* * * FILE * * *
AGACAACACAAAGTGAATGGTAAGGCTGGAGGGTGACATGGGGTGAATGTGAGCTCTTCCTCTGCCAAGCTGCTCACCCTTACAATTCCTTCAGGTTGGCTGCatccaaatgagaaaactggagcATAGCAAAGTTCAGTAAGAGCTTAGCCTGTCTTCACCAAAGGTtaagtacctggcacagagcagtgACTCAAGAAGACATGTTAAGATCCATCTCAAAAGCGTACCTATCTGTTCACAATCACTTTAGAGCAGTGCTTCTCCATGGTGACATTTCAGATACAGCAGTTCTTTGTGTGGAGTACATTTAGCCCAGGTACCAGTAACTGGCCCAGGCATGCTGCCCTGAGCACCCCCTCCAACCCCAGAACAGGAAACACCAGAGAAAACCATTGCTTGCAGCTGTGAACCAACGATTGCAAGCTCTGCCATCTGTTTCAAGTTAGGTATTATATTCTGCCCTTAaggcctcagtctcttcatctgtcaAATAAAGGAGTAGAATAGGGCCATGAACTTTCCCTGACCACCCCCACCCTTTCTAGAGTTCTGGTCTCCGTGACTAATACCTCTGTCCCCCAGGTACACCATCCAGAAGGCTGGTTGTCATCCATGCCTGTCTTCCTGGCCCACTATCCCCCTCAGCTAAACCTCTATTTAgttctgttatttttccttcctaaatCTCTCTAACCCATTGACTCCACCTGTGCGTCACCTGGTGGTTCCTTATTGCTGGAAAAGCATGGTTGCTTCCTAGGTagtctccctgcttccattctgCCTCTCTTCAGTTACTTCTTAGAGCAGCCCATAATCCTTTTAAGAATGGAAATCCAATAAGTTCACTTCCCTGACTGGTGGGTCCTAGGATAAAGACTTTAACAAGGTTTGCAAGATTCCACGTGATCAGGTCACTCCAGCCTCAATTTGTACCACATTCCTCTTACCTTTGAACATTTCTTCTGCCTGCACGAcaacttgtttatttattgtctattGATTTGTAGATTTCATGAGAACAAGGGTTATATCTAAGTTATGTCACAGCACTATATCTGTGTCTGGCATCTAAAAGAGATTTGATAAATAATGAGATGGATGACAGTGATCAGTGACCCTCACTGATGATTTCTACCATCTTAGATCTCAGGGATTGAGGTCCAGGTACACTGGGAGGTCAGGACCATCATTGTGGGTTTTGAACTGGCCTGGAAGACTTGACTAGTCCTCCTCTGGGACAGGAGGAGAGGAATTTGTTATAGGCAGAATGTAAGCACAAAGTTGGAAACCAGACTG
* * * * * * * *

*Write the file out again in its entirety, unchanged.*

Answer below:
AGACAACACAAAGTGAATGGTAAGGCTGGAGGGTGACATGGGGTGAATGTGAGCTCTTCCTCTGCCAAGCTGCTCACCCTTACAATTCCTTCAGGTTGGCTGCatccaaatgagaaaactggagcATAGCAAAGTTCAGTAAGAGCTTAGCCTGTCTTCACCAAAGGTtaagtacctggcacagagcagtgACTCAAGAAGACATGTTAAGATCCATCTCAAAAGCGTACCTATCTGTTCACAATCACTTTAGAGCAGTGCTTCTCCATGGTGACATTTCAGATACAGCAGTTCTTTGTGTGGAGTACATTTAGCCCAGGTACCAGTAACTGGCCCAGGCATGCTGCCCTGAGCACCCCCTCCAACCCCAGAACAGGAAACACCAGAGAAAACCATTGCTTGCAGCTGTGAACCAACGATTGCAAGCTCTGCCATCTGTTTCAAGTTAGGTATTATATTCTGCCCTTAaggcctcagtctcttcatctgtcaAATAAAGGAGTAGAATAGGGCCATGAACTTTCCCTGACCACCCCCACCCTTTCTAGAGTTCTGGTCTCCGTGACTAATACCTCTGTCCCCCAGGTACACCATCCAGAAGGCTGGTTGTCATCCATGCCTGTCTTCCTGGCCCACTATCCCCCTCAGCTAAACCTCTATTTAgttctgttatttttccttcctaaatCTCTCTAACCCATTGACTCCACCTGTGCGTCACCTGGTGGTTCCTTATTGCTGGAAAAGCATGGTTGCTTCCTAGGTagtctccctgcttccattctgCCTCTCTTCAGTTACTTCTTAGAGCAGCCCATAATCCTTTTAAGAATGGAAATCCAATAAGTTCACTTCCCTGACTGGTGGGTCCTAGGATAAAGACTTTAACAAGGTTTGCAAGATTCCACGTGATCAGGTCACTCCAGCCTCAATTTGTACCACATTCCTCTTACCTTTGAACATTTCTTCTGCCTGCACGAcaacttgtttatttattgtctattGATTTGTAGATTTCATGAGAACAAGGGTTATATCTAAGTTATGTCACAGCACTATATCTGTGTCTGGCATCTAAAAGAGATTTGATAAATAATGAGATGGATGACAGTGATCAGTGACCCTCACTGATGATTTCTACCATCTTAGATCTCAGGGATTGAGGTCCAGGTACACTGGGAGGTCAGGACCATCATTGTGGGTTTTGAACTGGCCTGGAAGACTTGACTAGTCCTCCTCTGGGACAGGAGGAGAGGAATTTGTTATAGGCAGAATGTAAGCACAAAGTTGGAAACCAGACTG